Adirondack Journaling: The Art of Preserving Your Memories
Adirondack Journaling: The Art of Preserving Your Memories

Adirondack Journaling: The Art of Preserving Your Memories



The summer season for hiking, paddling, camping, swimming, fishing is now upon us!


What are you doing to help preserve the most precious of memories?

Without a record all that might be remain from these wonderful outdoor adventures and relationships are vague impressions.

“I remember the weather was bad.” “I think I twisted my ankle.” “We thought we might see a bear, but never did.”

I’ve been somewhat amazed at the number of people I meet who have ascended some of the region’s highest peaks and just a few years later cannot recall which ones.

Nearly everyone has a phone now which can make video clips and take photographs. Some phones record voice as well making it an easy way to take notes even on the trail or paddle.

When hiking the Adirondack’s 46 high peaks, I kept a detailed written journal. Flipping through that book now is a lot more than “a quick trip down memory lane.” It helps me recall and relive some of the best moments with the most special people in my life. And because the notes were freshly written, any tricks played on the memory over time are exposed and corrected.

Flipping through the pages – here is a portion of one such entry. Justin was 14 years old and we were doing research for the fifth book in The Adirondack Kids® series.

September 6, 2004. My son Justin and I left the parking lot at the Adirondack Loj at 8 a.m. (We had been thinking about hiking Cascade, but the weather was so nice – hot and sunny – we decided to go for Algonquin instead.) Research for our fifth book, it was only Justin’s second hike in the peaks, and my first using hiking poles.


Justin used his old school book bag with camouflage pattern as a backpack. He left it at the junction for Wright Mountain to be picked up on our way back down. Toughest part of the hike was a long, wide, steep slab of sheer rock face. We hugged the side of the trail. Legs burning now, even using poles. Above tree line a gal from New York City took our photo.*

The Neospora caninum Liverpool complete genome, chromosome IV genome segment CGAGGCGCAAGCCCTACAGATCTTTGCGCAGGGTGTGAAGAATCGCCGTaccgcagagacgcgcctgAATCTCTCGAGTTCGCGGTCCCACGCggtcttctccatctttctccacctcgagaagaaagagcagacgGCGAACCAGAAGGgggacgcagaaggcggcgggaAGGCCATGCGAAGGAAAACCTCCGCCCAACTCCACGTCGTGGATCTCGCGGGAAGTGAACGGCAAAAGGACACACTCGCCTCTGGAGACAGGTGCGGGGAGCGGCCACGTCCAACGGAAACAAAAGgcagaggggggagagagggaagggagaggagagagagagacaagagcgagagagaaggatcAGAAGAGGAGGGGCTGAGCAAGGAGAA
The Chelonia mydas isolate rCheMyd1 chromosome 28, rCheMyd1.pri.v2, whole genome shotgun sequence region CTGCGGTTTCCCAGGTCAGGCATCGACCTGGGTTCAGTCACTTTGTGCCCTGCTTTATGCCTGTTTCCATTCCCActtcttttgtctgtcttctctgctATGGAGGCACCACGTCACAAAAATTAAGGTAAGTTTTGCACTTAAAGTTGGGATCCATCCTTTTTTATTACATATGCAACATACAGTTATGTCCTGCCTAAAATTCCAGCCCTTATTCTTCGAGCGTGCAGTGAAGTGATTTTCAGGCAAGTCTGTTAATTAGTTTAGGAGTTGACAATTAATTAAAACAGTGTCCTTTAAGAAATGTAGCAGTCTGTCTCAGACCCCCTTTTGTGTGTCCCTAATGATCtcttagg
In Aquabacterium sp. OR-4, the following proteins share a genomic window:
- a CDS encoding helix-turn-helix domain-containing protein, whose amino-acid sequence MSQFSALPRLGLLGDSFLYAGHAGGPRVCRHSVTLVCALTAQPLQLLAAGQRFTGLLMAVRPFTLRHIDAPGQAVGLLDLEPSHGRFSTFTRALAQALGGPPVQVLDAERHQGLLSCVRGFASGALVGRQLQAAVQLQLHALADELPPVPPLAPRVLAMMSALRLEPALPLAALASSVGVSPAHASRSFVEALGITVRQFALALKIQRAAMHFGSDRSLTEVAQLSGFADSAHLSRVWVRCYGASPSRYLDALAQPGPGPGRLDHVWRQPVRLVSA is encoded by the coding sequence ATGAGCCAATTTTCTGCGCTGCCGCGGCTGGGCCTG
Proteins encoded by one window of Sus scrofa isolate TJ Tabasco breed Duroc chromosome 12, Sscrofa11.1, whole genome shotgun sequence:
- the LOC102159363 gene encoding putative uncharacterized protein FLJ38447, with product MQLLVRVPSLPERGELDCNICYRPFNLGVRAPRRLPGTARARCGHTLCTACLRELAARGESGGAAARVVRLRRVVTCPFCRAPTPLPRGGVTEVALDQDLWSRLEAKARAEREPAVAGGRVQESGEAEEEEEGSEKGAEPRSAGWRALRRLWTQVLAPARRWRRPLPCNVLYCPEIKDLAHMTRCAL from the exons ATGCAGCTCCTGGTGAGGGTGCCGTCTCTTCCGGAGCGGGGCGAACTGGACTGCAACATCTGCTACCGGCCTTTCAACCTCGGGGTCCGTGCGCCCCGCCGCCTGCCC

On the summit we discovered ‘clouds’ wrapped around the surrounding peaks. Great views of Wright and Colden and Marcy, even with the clouds.

It helped us decide on the title for the book – Islands in the Sky.

We talked with the summit steward who told us about the alpine plants. When it came up in casual conversation that we had left one of our packs at the junction, he told us he hoped no squirrels got into it. We never thought of that – fortunately none did.


Much exposure to the sun on this expanse and wide open summit. Too tired to hike over to Iroquois Mountain. Returned to the parking lot at 5:30 p.m.

I doubt I would have recalled much about that day without a written record. The photos surely help, but so many any other details would have been lost. This written record provides the photographs with captions and together transport me to the time and place as well as stirring up a strong emotional response.

I can’t recall what I had for dinner a week ago, but that isn’t important to me. But moments like these are. And I have an Adirondack Journal full of them!

How about you?

Questions: Are you planning some outdoor adventures this summer? What are your plans to help preserve those memories?

*We used a detail from this photo for our Authors’ Photo in The Adirondack Kids® #5




Levi insisted we lay out his entire series of Clifford books before he made his selection of which one to read. Glad to follow his lead!



“Recognize what boys really need to become readers. As a parent, you need to realize that the only way for boys to become readers is to read in volume and to develop the habit of reading for their own pleasure.” – Michael Sullivan, Raising Boy Readers, Huron Street Press, an imprint of the American Library Association, 2014, page 16


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